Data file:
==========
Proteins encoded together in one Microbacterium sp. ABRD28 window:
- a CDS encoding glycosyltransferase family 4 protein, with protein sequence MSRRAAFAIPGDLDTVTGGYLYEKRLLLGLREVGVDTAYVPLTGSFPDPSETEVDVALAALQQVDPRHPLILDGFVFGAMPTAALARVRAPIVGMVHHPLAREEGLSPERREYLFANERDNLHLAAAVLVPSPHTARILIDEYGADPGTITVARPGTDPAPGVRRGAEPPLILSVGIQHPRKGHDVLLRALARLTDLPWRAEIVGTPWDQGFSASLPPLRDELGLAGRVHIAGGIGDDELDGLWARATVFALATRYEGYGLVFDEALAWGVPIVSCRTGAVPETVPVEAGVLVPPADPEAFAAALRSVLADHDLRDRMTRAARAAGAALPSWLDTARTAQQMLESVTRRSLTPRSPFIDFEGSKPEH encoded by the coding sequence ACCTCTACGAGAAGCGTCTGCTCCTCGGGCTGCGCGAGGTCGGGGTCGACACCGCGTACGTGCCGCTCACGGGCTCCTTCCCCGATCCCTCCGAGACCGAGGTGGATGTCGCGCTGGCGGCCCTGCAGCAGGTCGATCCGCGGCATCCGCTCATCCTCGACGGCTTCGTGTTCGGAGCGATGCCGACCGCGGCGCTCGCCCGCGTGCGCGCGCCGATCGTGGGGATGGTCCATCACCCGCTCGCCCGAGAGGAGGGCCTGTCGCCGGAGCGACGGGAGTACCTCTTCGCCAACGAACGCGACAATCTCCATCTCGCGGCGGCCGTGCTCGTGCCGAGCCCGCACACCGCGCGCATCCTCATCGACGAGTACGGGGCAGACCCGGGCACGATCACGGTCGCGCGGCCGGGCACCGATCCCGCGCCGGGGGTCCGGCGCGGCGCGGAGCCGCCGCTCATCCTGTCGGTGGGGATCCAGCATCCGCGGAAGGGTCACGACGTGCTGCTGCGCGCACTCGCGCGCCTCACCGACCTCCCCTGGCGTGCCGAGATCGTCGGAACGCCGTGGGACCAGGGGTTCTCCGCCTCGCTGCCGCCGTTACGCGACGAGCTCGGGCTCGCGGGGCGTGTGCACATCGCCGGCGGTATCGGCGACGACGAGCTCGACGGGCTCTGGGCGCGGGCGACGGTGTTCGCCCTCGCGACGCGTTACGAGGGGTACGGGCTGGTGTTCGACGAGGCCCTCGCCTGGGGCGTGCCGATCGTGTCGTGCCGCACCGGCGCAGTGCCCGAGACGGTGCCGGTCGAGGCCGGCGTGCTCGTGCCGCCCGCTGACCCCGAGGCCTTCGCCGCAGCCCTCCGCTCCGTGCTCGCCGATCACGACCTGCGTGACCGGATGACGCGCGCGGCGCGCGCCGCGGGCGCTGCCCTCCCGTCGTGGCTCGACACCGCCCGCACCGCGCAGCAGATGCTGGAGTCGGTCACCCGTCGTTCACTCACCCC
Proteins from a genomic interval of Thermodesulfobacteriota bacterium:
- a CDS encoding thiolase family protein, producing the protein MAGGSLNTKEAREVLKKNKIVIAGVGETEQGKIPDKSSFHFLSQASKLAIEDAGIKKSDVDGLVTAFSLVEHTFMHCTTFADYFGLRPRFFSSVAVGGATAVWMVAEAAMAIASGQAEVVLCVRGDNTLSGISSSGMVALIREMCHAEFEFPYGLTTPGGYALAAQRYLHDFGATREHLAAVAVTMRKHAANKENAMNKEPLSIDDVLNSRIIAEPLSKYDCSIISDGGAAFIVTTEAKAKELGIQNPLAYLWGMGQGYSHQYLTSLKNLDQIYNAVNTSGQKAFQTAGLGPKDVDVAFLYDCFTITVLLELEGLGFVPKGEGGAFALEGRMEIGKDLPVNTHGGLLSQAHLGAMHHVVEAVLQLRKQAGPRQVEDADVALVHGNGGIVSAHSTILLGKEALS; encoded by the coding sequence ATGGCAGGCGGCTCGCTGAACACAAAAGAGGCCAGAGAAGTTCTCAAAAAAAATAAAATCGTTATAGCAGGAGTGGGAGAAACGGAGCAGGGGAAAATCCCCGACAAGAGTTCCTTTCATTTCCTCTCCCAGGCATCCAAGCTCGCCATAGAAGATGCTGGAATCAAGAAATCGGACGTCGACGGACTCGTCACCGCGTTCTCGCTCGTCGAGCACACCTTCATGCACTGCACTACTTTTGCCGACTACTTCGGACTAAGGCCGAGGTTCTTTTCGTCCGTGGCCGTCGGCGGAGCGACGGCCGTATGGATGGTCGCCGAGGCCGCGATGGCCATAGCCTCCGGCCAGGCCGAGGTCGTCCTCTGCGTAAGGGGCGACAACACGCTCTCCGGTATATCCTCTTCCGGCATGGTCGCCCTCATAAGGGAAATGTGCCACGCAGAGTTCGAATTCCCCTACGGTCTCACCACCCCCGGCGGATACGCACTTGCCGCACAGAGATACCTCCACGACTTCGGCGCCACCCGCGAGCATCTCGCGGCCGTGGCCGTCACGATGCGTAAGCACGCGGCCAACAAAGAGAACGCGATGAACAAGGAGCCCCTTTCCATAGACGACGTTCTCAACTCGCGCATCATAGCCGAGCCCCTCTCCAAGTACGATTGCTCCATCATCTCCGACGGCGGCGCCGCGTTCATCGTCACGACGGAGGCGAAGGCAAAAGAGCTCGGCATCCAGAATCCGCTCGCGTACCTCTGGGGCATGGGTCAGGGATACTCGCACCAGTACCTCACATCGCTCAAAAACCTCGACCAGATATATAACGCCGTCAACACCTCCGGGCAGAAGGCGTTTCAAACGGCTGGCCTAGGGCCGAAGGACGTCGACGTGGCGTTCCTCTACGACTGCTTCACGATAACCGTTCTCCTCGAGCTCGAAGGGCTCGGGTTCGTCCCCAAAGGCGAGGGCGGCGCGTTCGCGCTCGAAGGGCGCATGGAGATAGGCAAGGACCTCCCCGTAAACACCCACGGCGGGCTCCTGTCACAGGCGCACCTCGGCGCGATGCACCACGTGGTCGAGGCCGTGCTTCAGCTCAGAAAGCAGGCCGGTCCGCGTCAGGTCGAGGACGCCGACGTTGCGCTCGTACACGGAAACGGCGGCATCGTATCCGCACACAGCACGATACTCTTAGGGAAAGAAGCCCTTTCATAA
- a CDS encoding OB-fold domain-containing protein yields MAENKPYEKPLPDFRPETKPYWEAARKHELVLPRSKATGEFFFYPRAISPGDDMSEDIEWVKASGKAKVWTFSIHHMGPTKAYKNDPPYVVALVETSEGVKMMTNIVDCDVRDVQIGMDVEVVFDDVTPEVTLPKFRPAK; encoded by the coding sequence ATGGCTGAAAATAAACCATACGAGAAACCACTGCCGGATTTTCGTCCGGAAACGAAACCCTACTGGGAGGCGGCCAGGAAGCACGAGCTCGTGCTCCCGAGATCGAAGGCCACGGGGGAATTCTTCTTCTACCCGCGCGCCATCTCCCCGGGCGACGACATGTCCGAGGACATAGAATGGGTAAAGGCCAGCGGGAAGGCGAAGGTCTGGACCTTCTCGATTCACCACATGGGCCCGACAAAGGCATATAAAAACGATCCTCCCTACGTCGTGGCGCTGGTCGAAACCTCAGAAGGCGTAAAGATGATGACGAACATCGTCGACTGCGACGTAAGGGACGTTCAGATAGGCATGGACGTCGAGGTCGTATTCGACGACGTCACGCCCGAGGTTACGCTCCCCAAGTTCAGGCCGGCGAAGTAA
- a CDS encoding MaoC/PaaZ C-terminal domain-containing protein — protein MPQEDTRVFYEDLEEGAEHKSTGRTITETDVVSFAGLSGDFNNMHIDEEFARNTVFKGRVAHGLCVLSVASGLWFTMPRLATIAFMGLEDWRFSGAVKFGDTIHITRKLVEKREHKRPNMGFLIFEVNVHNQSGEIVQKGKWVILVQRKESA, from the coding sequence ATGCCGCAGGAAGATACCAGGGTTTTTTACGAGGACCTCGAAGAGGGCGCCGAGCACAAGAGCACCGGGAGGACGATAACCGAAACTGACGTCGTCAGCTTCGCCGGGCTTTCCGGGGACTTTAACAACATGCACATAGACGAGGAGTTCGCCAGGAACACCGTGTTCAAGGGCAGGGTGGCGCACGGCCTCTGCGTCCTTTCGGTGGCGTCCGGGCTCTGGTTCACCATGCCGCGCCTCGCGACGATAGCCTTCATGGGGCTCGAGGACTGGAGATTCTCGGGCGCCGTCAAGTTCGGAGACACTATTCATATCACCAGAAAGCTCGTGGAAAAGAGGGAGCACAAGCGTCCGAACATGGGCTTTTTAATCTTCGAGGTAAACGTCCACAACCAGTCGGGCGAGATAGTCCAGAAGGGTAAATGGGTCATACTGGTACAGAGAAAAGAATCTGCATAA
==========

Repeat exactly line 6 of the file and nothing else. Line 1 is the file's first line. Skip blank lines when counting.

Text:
- a CDS encoding MaoC/PaaZ C-terminal domain-containing protein — protein MPQEDTRVFYEDLEEGAEHKSTGRTITETDVVSFAGLSGDFNNMHIDEEFARNTVFKGRVAHGLCVLSVASGLWFTMPRLATIAFMGLEDWRFSGAVKFGDTIHITRKLVEKREHKRPNMGFLIFEVNVHNQSGEIVQKGKWVILVQRKESA, from the coding sequence ATGCCGCAGGAAGATACCAGGGTTTTTTACGAGGACCTCGAAGAGGGCGCCGAGCACAAGAGCACCGGGAGGACGATAACCGAAACTGACGTCGTCAGCTTCGCCGGGCTTTCCGGGGACTTTAACAACATGCACATAGACGAGGAGTTCGCCAGGAACACCGTGTTCAAGGGCAGGGTGGCGCACGGCCTCTGCGTCCTTTCGGTGGCGTCCGGGCTCTGGTTCACCATGCCGCGCCTCGCGACGATAGCCTTCATGGGGCTCGAGGACTGGAGATTCTCGGGCGCCGTCAAGTTCGGAGACACTATTCATATCACCAGAAAGCTCGTGGAAAAGAGGGAGCACAAGCGTCCGAACATGGGCTTTTTAATCTTCGAGGTAAACGTCCACAACCAGTCGGGCGAGATAGTCCAGAAGGGTAAATGGGTCATACTGGTACAGAGAAAAGAATCTGCATAA